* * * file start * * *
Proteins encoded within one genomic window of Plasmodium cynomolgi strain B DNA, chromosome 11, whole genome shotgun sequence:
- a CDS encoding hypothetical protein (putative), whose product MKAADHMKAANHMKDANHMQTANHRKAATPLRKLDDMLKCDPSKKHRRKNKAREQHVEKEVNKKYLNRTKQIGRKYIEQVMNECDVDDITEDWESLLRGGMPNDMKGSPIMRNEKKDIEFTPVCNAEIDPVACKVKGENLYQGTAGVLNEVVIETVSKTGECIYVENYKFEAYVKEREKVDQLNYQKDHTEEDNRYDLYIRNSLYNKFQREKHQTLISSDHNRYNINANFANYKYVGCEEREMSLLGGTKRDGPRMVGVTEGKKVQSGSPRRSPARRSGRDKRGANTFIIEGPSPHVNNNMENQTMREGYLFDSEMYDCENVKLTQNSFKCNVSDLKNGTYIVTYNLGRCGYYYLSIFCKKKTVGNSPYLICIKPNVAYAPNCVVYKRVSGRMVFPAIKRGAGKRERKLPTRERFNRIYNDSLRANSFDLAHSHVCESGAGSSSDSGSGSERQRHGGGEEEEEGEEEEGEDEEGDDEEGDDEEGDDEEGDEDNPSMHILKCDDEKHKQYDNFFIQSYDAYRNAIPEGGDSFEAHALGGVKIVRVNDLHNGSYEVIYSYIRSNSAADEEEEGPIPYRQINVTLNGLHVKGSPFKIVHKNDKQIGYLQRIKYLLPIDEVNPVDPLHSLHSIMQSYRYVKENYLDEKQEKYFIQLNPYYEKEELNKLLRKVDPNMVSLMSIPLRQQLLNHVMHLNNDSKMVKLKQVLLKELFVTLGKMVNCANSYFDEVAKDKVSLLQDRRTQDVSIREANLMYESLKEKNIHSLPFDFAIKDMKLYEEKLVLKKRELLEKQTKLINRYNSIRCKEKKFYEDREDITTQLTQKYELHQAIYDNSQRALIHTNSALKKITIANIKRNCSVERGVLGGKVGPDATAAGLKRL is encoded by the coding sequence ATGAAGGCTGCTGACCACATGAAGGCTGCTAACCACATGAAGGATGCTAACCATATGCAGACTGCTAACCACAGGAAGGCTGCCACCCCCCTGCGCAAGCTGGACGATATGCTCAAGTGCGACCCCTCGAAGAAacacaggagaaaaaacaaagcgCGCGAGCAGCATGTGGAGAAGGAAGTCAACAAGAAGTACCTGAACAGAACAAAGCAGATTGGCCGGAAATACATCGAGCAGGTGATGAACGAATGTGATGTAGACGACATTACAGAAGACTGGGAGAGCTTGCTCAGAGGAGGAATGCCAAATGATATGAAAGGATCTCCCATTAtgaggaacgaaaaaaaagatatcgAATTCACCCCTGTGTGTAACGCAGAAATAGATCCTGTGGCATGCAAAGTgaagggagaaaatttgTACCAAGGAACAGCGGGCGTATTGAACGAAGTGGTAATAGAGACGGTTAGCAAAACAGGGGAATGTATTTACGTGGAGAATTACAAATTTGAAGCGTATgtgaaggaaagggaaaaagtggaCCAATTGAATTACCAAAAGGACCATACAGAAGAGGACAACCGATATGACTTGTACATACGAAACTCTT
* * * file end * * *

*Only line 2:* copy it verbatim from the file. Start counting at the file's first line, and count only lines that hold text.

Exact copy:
- a CDS encoding hypothetical protein (putative), whose product MKAADHMKAANHMKDANHMQTANHRKAATPLRKLDDMLKCDPSKKHRRKNKAREQHVEKEVNKKYLNRTKQIGRKYIEQVMNECDVDDITEDWESLLRGGMPNDMKGSPIMRNEKKDIEFTPVCNAEIDPVACKVKGENLYQGTAGVLNEVVIETVSKTGECIYVENYKFEAYVKEREKVDQLNYQKDHTEEDNRYDLYIRNSLYNKFQREKHQTLISSDHNRYNINANFANYKYVGCEEREMSLLGGTKRDGPRMVGVTEGKKVQSGSPRRSPARRSGRDKRGANTFIIEGPSPHVNNNMENQTMREGYLFDSEMYDCENVKLTQNSFKCNVSDLKNGTYIVTYNLGRCGYYYLSIFCKKKTVGNSPYLICIKPNVAYAPNCVVYKRVSGRMVFPAIKRGAGKRERKLPTRERFNRIYNDSLRANSFDLAHSHVCESGAGSSSDSGSGSERQRHGGGEEEEEGEEEEGEDEEGDDEEGDDEEGDDEEGDEDNPSMHILKCDDEKHKQYDNFFIQSYDAYRNAIPEGGDSFEAHALGGVKIVRVNDLHNGSYEVIYSYIRSNSAADEEEEGPIPYRQINVTLNGLHVKGSPFKIVHKNDKQIGYLQRIKYLLPIDEVNPVDPLHSLHSIMQSYRYVKENYLDEKQEKYFIQLNPYYEKEELNKLLRKVDPNMVSLMSIPLRQQLLNHVMHLNNDSKMVKLKQVLLKELFVTLGKMVNCANSYFDEVAKDKVSLLQDRRTQDVSIREANLMYESLKEKNIHSLPFDFAIKDMKLYEEKLVLKKRELLEKQTKLINRYNSIRCKEKKFYEDREDITTQLTQKYELHQAIYDNSQRALIHTNSALKKITIANIKRNCSVERGVLGGKVGPDATAAGLKRL is encoded by the coding sequence ATGAAGGCTGCTGACCACATGAAGGCTGCTAACCACATGAAGGATGCTAACCATATGCAGACTGCTAACCACAGGAAGGCTGCCACCCCCCTGCGCAAGCTGGACGATATGCTCAAGTGCGACCCCTCGAAGAAacacaggagaaaaaacaaagcgCGCGAGCAGCATGTGGAGAAGGAAGTCAACAAGAAGTACCTGAACAGAACAAAGCAGATTGGCCGGAAATACATCGAGCAGGTGATGAACGAATGTGATGTAGACGACATTACAGAAGACTGGGAGAGCTTGCTCAGAGGAGGAATGCCAAATGATATGAAAGGATCTCCCATTAtgaggaacgaaaaaaaagatatcgAATTCACCCCTGTGTGTAACGCAGAAATAGATCCTGTGGCATGCAAAGTgaagggagaaaatttgTACCAAGGAACAGCGGGCGTATTGAACGAAGTGGTAATAGAGACGGTTAGCAAAACAGGGGAATGTATTTACGTGGAGAATTACAAATTTGAAGCGTATgtgaaggaaagggaaaaagtggaCCAATTGAATTACCAAAAGGACCATACAGAAGAGGACAACCGATATGACTTGTACATACGAAACTCTT